The lights became a house where a woman was outside rehanging the clothes to dry. The lights became the riverside market where vendors were huddled around one remaining stall smoking cigarettes and gambling work. The lights became a river barge docked to the shore while its crew played loud music and welcomed the night with palm wine.

And finally, one light that came after the house and the market and the barge became our destination. Two and a half hours into a forty minute cruise down the river we arrived at the Bamboo Palace, still enervated from the wet and cold but also giddy with adventure and success.

In the dark we managed to navigated the landing, unable to see the stairs up the hill at first, causing a few false attempts. We thanked the pilot for his hard work and paid him handsomely for the effort.

Here's my Dinner: Beef Shish Kabab, Fried Plantains, and a Cabbage Salad. Delicious!

Dinner was fantastic, everyone enjoying the fried plantains and their choice of entrée. Hot tea and cold beers helps to warm cast off the cloak of rain each of us wore, and, as seems to be the focus when reporters are around, talk turned towards Didier’s experiences in Congo and his knowledge about the war.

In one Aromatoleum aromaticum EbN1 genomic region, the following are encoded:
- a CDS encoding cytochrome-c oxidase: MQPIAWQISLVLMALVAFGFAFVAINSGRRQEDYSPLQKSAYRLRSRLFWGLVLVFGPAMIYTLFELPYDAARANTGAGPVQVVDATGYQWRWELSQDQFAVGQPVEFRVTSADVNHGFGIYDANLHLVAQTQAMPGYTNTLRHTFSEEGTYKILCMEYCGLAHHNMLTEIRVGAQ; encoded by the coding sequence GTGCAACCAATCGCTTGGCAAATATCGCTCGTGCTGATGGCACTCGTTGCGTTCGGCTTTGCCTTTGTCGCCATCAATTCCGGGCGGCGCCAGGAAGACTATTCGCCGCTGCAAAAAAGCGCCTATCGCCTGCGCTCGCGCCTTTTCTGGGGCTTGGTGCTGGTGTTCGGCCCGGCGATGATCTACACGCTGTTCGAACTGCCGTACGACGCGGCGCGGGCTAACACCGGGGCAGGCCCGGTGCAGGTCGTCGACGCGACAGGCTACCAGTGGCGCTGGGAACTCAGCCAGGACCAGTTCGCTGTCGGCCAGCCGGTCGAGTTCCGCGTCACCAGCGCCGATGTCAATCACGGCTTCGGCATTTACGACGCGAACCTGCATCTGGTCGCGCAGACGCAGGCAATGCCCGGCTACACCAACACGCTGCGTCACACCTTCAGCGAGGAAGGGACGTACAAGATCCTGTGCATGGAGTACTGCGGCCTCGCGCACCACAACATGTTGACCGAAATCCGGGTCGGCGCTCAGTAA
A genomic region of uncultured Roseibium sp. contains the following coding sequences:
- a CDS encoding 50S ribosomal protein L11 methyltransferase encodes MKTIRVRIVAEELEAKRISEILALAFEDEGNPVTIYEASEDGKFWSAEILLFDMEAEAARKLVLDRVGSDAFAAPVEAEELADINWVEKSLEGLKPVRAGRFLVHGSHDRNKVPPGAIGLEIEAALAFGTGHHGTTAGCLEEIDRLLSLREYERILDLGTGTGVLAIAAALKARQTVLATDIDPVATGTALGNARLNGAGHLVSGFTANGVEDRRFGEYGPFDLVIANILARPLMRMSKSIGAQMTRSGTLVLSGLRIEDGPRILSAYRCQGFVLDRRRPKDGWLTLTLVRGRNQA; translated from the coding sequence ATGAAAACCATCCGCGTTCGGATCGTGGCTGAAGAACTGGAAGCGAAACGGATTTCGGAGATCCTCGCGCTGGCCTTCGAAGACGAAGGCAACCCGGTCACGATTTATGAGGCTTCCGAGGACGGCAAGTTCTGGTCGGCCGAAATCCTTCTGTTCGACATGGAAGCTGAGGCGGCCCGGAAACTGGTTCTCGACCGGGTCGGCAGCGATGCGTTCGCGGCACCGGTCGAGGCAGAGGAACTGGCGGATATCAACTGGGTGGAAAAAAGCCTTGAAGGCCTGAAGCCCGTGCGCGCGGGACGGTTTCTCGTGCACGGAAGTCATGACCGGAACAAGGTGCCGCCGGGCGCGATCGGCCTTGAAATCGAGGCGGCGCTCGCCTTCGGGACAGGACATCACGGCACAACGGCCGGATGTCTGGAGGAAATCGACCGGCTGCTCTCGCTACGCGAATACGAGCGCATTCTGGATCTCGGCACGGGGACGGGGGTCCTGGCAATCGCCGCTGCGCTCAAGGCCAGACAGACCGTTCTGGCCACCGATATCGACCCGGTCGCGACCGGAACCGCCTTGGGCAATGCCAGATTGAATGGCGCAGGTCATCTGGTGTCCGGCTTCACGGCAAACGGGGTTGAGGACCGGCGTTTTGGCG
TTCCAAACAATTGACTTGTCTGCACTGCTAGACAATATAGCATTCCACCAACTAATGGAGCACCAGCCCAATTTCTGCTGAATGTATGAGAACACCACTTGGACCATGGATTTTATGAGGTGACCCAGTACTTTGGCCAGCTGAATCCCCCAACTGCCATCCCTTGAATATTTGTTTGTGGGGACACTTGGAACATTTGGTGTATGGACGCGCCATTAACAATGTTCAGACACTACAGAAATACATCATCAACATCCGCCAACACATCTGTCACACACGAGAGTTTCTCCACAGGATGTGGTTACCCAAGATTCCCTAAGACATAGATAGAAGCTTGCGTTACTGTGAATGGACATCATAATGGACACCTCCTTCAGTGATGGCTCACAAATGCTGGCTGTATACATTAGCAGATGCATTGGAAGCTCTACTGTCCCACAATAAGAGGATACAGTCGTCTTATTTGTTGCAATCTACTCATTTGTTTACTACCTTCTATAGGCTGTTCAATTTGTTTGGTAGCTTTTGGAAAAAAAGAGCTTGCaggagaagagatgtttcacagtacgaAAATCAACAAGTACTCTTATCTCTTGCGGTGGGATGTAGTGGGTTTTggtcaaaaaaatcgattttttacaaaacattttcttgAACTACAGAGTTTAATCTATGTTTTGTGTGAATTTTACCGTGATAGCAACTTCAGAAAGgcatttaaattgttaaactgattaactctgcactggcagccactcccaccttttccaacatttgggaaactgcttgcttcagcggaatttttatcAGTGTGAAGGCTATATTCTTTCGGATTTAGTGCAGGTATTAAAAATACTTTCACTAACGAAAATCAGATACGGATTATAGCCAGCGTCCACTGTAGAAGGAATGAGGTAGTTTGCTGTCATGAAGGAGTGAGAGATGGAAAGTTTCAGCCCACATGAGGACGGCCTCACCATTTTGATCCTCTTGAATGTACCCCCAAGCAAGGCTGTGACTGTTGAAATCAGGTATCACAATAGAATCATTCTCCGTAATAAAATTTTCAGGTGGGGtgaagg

After the drive home, and some short goodbyes and best wishes, I was not surprised how quickly sleep came to me. Weather is a tough obstacle to overcome. I’d like to say I dreamed a child’s dream of pirates on the high seas or of an adventure down a crocodile infested river, but I simply was too tired to remember.

Some Racism a Product of Frustration

A common joke among Ex-Pats in Kisangani is:

Question: “What’s the difference between a tourist and a racist?”

Answer: “Two weeks.”

It doesn’t take long in Kisangani before you realize how unbelievably difficult it is to find a competent employee. In fact, I will go so far as to say that I’ve only met one single Congolese person who possesses the combination of traits needed for that title: intelligent, skilled, a strong work ethic, honest, a high quality of work, and follow through with any promise. This man was an electrician named Viki. I’m not his only source of praise either. As soon as my boss, Beau, met him he was so blown away that, like me, he’s been recommending him all around to others.

Sadly, Viki is not the norm. The norm is our previous group of electricians who used a hodgepodge of exposed wires with no apparent system to jerry rig the house, allowing it to function for a few hours at a time before something blew. They would show up one day and say they’ll come back with parts and then vanish for weeks at a time. They would ask for money after not completing anything. And they could never get to the source of any problems. The electricians before this group were the exact same.